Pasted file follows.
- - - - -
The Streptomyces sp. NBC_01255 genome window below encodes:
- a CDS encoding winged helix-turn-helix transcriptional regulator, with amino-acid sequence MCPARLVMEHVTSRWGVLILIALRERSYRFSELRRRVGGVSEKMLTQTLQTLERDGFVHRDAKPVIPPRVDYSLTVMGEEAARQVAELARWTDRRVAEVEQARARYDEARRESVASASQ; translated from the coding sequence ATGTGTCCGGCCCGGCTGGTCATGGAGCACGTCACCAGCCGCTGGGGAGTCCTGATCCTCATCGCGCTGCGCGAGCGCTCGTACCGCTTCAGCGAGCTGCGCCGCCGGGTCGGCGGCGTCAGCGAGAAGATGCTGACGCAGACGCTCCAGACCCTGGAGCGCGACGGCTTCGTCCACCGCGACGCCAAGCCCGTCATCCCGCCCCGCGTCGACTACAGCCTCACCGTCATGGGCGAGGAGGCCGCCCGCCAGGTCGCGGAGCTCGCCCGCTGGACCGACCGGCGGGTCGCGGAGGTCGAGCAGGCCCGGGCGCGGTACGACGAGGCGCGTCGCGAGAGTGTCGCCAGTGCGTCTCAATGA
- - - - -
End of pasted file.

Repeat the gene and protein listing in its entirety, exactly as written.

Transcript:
The Streptomyces sp. NBC_01255 genome window below encodes:
- a CDS encoding winged helix-turn-helix transcriptional regulator, with amino-acid sequence MCPARLVMEHVTSRWGVLILIALRERSYRFSELRRRVGGVSEKMLTQTLQTLERDGFVHRDAKPVIPPRVDYSLTVMGEEAARQVAELARWTDRRVAEVEQARARYDEARRESVASASQ; translated from the coding sequence ATGTGTCCGGCCCGGCTGGTCATGGAGCACGTCACCAGCCGCTGGGGAGTCCTGATCCTCATCGCGCTGCGCGAGCGCTCGTACCGCTTCAGCGAGCTGCGCCGCCGGGTCGGCGGCGTCAGCGAGAAGATGCTGACGCAGACGCTCCAGACCCTGGAGCGCGACGGCTTCGTCCACCGCGACGCCAAGCCCGTCATCCCGCCCCGCGTCGACTACAGCCTCACCGTCATGGGCGAGGAGGCCGCCCGCCAGGTCGCGGAGCTCGCCCGCTGGACCGACCGGCGGGTCGCGGAGGTCGAGCAGGCCCGGGCGCGGTACGACGAGGCGCGTCGCGAGAGTGTCGCCAGTGCGTCTCAATGA